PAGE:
I could not agree more, to put it succinctly.
There needs to be much more effort to collaborate across Governments. Where different aspects of problems can be solved at different levels of government, that ought to be discussed collaboratively and efficiently, rather than people simply mouthing “It’s devolved” and abrogating any sort of responsibility. That is not acceptable, frankly.
In Springburn, there is a long-standing tradition of railway engineering excellence that goes back to the dawn of the railway age. It is the railway metropolis of Scotland. It once exported half the world’s locomotives to all parts of the world. People look at the Finnieston crane in Glasgow—that great icon of the city’s skyline—and think it is to do with shipbuilding, but it was entirely to do with taking locomotives down to the docks to load them on ships and export them all around the world. I had the idea of bringing one of the old locomotives back to the Caley works and restoring it to working condition. Unfortunately, the Scottish Government did not entertain that solution.
In the next few days, we hope to have a meeting with the Cabinet Secretary for Transport, Infrastructure and Connectivity in Scotland, but of course, that will be closing the door after the workers have left, which is a great shame. We need to come around rapidly and create a cross-governmental taskforce at UK and Scottish Government level to reopen the Caley railway works quickly. I hope to work constructively, and in a spirit of collaboration, with all Governments in all parts of the UK to achieve that objective. I hope that Members on the SNP and Government Benches here are receptive to that.
That is just one example of how we can bring a local issue to national prominence through agitating here for a solution. Hopefully that nuanced expression of what could be done has been heard by those on the Treasury Bench. We can look forward to correspondence on this in the next few days, and hopefully can pull together a plan to save the works and restore them to production as quickly as possible.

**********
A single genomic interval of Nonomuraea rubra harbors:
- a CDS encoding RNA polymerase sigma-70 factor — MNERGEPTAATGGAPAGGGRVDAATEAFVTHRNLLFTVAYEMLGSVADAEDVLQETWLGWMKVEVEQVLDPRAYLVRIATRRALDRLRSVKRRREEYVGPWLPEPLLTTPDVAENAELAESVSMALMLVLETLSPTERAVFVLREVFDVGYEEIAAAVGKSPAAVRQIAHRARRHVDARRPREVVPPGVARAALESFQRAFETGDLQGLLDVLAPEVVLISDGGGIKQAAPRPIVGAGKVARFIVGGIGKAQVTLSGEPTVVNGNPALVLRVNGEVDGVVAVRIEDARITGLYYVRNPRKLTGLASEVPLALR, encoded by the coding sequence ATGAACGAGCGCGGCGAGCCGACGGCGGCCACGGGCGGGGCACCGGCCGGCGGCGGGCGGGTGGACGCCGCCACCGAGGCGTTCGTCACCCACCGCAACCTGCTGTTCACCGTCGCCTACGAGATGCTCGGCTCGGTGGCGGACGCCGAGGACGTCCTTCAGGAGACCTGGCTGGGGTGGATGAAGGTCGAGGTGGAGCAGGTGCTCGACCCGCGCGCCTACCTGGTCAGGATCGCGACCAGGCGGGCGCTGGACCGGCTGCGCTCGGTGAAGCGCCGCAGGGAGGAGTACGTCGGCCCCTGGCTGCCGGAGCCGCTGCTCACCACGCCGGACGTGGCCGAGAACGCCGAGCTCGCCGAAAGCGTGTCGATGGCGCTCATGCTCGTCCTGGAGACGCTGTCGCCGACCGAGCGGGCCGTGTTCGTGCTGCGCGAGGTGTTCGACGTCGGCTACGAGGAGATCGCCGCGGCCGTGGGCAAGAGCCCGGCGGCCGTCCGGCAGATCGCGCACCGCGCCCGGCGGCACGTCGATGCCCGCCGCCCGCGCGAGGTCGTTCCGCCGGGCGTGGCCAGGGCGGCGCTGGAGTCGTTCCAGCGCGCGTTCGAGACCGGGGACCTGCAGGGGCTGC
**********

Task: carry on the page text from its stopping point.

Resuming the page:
There are many other wonderful aspects of my community, which is why I am so proud to represent it in Parliament. Often, there is innovation in the face of adversity; I think many Labour Members could reflect on the same theme. In the wake of a decade of austerity, many people are rising to the challenge of trying to help their community. Public services have been extracted, statutory responsibilities have been reduced, and there has been further erosion of the public realm and public service, which is a great shame, but the situation has also brought out the best in people and brought about great innovation. There is an opportunity for the Government to identify where people on the ground are innovating and doing very well indeed in offering really productive and efficient services to their community. We can perhaps think of those services as benchmarks and templates that could be scaled up to national level.
We could look more effectively at what is done very well locally. I have a couple of examples. I recently worked in the constituency with a local community activist, Susan Wilson, who is a local community champion in Tesco’s by day, and does a lot of other voluntary work outside that. She is a real dynamo in the community. She works with the Allotment Angels in Reidvale. That is part of the Include Me 2 Club, a fantastic charity that helps adults with additional support needs and disabilities. It helps many local people, including people from sheltered housing and a homeless man who, as a result of his voluntary work on the allotment, was recently able to find a job building a wonderful community garden. That is a real exemplar of fantastic community innovation in the face of adversity.